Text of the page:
THE CABIN AT THE END OF THE WORLD takes a look at an American family and asks what are you willing to do to protect them? But this book asks that question in an unique way- right before it rips your heart out and stomps all over it!
Eric and Andrew take their daughter Wen on vacation to a remote cabin located on a lake in the woods of New Hampshire. It's been deliberately chosen because it has no cell service, no internet, no nothing. They want to spend this time together, uninterrupted as a family. Unfortunately, their dream vacation came to a screeching halt when a large man named Leonard wandered into their front yard and started talking to Wen. Soon thereafter, three more people join him and together, they all enter the cabin. Things go so downhill from there, it's hard to even talk about. What happens after that? You'll have to read this book to find out!
To give away any more about the plot would be spoilery, so I'm just going to talk about my thoughts and impressions and leave it at that. First, I love the way that Paul Tremblay writes families. He always provides honest insights and observations and as such, these parts of his writing are the ones that appeal to me the most. In this case, I loved 7 year old Wen SO MUCH, I just wanted to pick her up, give her a hug and go help her catch grasshoppers. Eric and Andrew were mysteries at first, but the one thing that soon became obvious about them was their love for Wen.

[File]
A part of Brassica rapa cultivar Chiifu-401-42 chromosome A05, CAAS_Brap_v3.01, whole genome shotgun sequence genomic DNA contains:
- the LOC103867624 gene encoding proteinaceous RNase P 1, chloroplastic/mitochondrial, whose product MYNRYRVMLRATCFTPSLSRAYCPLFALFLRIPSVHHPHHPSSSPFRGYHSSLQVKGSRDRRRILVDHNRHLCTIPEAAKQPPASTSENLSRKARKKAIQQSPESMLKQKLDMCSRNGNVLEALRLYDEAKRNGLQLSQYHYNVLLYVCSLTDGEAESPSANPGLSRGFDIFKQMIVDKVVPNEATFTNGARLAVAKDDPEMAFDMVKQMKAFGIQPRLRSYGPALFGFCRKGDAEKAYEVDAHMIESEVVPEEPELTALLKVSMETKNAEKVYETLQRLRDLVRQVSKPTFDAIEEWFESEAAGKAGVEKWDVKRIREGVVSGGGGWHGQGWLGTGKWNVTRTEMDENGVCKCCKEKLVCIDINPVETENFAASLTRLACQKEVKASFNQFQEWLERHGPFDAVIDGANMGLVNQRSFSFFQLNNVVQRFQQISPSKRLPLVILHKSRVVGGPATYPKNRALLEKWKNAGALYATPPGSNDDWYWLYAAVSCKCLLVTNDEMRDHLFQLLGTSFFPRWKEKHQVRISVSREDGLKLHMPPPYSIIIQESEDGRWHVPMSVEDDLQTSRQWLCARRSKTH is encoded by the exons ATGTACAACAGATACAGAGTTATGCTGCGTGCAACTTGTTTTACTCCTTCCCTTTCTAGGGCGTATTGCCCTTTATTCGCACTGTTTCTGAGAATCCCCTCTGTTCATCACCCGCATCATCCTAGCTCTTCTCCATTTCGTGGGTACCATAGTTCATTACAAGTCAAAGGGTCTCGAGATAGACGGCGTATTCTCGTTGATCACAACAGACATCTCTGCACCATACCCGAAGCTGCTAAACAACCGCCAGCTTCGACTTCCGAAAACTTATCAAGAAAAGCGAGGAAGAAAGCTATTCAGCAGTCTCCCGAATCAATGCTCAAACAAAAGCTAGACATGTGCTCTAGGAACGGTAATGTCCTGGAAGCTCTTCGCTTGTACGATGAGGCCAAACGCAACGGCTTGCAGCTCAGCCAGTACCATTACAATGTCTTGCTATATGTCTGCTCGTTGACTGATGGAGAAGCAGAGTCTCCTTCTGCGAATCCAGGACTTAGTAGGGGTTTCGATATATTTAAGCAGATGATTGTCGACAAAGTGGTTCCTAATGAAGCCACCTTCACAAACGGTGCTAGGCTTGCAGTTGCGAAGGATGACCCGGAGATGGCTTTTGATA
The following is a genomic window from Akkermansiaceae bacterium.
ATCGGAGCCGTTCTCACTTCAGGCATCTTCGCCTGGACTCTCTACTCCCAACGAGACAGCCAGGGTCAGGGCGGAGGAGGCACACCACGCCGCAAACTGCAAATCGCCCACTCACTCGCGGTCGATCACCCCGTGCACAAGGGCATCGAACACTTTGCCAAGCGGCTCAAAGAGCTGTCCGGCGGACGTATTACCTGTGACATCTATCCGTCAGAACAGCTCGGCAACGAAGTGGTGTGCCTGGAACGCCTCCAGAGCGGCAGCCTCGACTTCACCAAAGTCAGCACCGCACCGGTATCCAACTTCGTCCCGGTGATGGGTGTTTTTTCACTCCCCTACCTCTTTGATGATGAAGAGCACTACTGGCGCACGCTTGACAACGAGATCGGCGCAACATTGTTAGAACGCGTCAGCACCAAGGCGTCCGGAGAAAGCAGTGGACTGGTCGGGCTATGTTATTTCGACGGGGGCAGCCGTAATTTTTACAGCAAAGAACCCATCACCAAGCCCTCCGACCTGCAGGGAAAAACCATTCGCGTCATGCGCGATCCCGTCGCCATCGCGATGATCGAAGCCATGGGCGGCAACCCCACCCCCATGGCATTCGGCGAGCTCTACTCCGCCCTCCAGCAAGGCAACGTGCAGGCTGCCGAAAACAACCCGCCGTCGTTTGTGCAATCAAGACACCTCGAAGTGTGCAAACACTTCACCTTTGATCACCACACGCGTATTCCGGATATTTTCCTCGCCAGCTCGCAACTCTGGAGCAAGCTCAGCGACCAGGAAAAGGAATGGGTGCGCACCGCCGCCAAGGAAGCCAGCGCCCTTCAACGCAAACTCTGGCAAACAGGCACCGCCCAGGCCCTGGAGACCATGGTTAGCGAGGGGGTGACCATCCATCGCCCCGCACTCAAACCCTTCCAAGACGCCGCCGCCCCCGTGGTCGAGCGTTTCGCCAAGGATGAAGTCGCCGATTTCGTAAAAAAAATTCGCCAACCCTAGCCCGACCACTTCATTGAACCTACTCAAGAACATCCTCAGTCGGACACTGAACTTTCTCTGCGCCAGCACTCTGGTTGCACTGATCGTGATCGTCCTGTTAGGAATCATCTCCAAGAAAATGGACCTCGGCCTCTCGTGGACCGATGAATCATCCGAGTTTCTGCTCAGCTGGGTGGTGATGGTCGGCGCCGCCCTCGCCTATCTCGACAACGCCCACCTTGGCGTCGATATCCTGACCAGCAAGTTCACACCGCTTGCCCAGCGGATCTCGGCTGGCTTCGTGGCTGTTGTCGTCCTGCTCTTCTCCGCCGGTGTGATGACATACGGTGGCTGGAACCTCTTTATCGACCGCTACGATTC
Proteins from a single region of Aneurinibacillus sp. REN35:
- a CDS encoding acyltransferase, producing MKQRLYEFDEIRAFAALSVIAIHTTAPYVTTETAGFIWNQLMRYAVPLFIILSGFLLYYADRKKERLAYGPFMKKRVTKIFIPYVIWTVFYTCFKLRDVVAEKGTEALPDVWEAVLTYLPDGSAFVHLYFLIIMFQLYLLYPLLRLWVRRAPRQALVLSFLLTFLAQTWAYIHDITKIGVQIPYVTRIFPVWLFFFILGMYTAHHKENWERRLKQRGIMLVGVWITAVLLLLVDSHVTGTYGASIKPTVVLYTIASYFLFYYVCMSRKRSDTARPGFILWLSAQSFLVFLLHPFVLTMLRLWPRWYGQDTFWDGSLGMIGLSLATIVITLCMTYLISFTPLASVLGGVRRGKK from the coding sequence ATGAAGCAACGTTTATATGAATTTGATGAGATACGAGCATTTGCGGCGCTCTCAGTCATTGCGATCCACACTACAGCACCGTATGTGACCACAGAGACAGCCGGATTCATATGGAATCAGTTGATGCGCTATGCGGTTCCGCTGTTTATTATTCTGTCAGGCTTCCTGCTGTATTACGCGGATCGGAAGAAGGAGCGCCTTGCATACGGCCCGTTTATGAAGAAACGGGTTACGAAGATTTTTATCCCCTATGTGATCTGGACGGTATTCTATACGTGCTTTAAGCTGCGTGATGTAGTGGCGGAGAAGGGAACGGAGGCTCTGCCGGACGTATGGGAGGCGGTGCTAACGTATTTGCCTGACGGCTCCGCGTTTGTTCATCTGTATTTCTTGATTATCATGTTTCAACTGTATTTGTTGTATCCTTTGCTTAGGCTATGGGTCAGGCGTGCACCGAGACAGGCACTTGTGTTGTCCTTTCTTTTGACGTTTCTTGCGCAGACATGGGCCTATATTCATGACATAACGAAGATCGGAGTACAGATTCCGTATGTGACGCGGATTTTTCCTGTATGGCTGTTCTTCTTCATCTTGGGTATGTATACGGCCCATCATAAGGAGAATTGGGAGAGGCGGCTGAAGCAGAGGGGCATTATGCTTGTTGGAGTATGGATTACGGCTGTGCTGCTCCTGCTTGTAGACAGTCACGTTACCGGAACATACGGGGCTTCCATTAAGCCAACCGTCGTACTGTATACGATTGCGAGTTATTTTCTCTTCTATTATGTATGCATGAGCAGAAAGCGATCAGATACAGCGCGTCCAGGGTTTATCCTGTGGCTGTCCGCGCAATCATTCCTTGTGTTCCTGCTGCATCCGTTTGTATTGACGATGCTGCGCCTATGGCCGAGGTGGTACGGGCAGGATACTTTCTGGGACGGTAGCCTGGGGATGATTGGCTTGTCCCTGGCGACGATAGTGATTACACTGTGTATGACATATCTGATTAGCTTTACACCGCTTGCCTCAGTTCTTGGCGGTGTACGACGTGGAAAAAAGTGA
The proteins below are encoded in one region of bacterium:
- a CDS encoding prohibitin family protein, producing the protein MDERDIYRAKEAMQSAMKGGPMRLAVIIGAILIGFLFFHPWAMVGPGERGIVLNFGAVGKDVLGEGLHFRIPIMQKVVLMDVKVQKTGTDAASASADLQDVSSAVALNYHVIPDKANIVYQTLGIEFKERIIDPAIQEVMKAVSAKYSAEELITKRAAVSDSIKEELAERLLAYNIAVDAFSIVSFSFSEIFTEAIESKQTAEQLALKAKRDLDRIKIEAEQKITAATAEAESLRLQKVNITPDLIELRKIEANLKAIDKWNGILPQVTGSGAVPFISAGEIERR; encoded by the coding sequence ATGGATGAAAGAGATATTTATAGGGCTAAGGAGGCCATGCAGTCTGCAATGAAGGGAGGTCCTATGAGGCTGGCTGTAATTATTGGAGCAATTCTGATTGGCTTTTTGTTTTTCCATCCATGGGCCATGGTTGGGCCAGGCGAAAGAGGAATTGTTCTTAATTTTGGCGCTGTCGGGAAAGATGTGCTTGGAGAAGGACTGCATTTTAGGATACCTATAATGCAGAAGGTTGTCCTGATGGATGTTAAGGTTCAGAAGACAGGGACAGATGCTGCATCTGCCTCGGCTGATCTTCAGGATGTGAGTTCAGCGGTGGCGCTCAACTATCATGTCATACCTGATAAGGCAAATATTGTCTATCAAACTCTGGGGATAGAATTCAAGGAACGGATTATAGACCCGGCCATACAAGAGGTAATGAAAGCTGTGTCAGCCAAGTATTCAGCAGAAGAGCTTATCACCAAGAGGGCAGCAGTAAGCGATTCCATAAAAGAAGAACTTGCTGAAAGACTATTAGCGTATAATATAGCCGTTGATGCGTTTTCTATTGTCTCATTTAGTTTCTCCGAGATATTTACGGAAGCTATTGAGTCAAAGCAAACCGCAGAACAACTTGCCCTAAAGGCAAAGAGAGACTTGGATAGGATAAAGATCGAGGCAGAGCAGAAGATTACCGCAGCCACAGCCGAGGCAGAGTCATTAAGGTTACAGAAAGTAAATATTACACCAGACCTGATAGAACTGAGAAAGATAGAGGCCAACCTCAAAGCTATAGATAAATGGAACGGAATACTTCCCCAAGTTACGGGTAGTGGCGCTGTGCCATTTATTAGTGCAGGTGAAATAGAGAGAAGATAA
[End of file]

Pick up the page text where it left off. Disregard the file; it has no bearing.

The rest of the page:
When things started to go sideways, I was captivated. I had so many questions but I expected and trusted the author to lead me through. Was I right to invest my trust? Yes and no. This is a very slight and "in general" type of spoiler, but just in case:
I suspect that the end of this tale is going to ruffle some feathers, and I have to admit I felt a bit ruffled myself. I don't need everything tied up in a neat little bow, but I wouldn't have minded a few more answers. That aside, I honestly LOVED how it all came together at the end, (or didn't as the case may be, you'll have to read it!) I think it takes a certain amount of courage on the part of the author to end things the way he did and I'm very interested to see how it goes over with other readers.
One other thing did bother me: after the group of strangers entered the cabin, the pacing slowed down a bit and there was a lot of talking without much actual explaining, if that makes any sense. Having chapters from different character's points of view helped me gain a little more insight as to what was going on in their heads, but I thought those portions were a little dragged out and for that, I deducted one star. (And to be honest, this issue is most likely mine, and mine alone.)
THE CABIN AT THE END OF THE WORLD is now my favorite among the works of Paul Tremblay. The writing here was powerful and my heart is still healing from the major break it suffered while I was reading this book, and as such: I highly recommend it!
Up for pre-order now HERE and available everywhere on June 26th,2018.
*Thanks to Edelweiss and William Morrow for the e-ARC of this book in exchange for my honest feedback. This is it.*